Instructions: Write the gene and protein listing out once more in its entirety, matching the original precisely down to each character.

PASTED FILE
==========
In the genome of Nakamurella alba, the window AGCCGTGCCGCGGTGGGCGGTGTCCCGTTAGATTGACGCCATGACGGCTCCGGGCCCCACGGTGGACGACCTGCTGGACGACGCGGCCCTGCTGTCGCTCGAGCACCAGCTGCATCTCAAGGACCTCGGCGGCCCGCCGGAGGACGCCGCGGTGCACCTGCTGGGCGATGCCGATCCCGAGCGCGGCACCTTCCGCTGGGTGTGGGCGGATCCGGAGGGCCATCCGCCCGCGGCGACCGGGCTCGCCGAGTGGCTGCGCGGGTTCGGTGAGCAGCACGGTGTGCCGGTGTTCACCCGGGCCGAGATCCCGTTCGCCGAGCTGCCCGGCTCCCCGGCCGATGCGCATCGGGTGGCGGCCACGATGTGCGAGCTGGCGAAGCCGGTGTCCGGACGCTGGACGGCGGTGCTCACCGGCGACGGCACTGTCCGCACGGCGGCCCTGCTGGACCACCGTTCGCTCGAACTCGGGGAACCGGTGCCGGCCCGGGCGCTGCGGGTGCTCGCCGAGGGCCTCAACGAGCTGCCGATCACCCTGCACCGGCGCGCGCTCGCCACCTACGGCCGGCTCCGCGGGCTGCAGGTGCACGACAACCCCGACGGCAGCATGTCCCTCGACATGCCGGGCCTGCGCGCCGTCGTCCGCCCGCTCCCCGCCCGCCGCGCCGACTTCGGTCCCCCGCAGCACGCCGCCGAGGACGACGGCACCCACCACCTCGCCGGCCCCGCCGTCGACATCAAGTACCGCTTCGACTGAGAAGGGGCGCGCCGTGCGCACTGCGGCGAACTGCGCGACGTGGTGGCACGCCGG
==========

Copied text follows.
In the genome of Nakamurella alba, the window AGCCGTGCCGCGGTGGGCGGTGTCCCGTTAGATTGACGCCATGACGGCTCCGGGCCCCACGGTGGACGACCTGCTGGACGACGCGGCCCTGCTGTCGCTCGAGCACCAGCTGCATCTCAAGGACCTCGGCGGCCCGCCGGAGGACGCCGCGGTGCACCTGCTGGGCGATGCCGATCCCGAGCGCGGCACCTTCCGCTGGGTGTGGGCGGATCCGGAGGGCCATCCGCCCGCGGCGACCGGGCTCGCCGAGTGGCTGCGCGGGTTCGGTGAGCAGCACGGTGTGCCGGTGTTCACCCGGGCCGAGATCCCGTTCGCCGAGCTGCCCGGCTCCCCGGCCGATGCGCATCGGGTGGCGGCCACGATGTGCGAGCTGGCGAAGCCGGTGTCCGGACGCTGGACGGCGGTGCTCACCGGCGACGGCACTGTCCGCACGGCGGCCCTGCTGGACCACCGTTCGCTCGAACTCGGGGAACCGGTGCCGGCCCGGGCGCTGCGGGTGCTCGCCGAGGGCCTCAACGAGCTGCCGATCACCCTGCACCGGCGCGCGCTCGCCACCTACGGCCGGCTCCGCGGGCTGCAGGTGCACGACAACCCCGACGGCAGCATGTCCCTCGACATGCCGGGCCTGCGCGCCGTCGTCCGCCCGCTCCCCGCCCGCCGCGCCGACTTCGGTCCCCCGCAGCACGCCGCCGAGGACGACGGCACCCACCACCTCGCCGGCCCCGCCGTCGACATCAAGTACCGCTTCGACTGAGAAGGGGCGCGCCGTGCGCACTGCGGCGAACTGCGCGACGTGGTGGCACGCCGG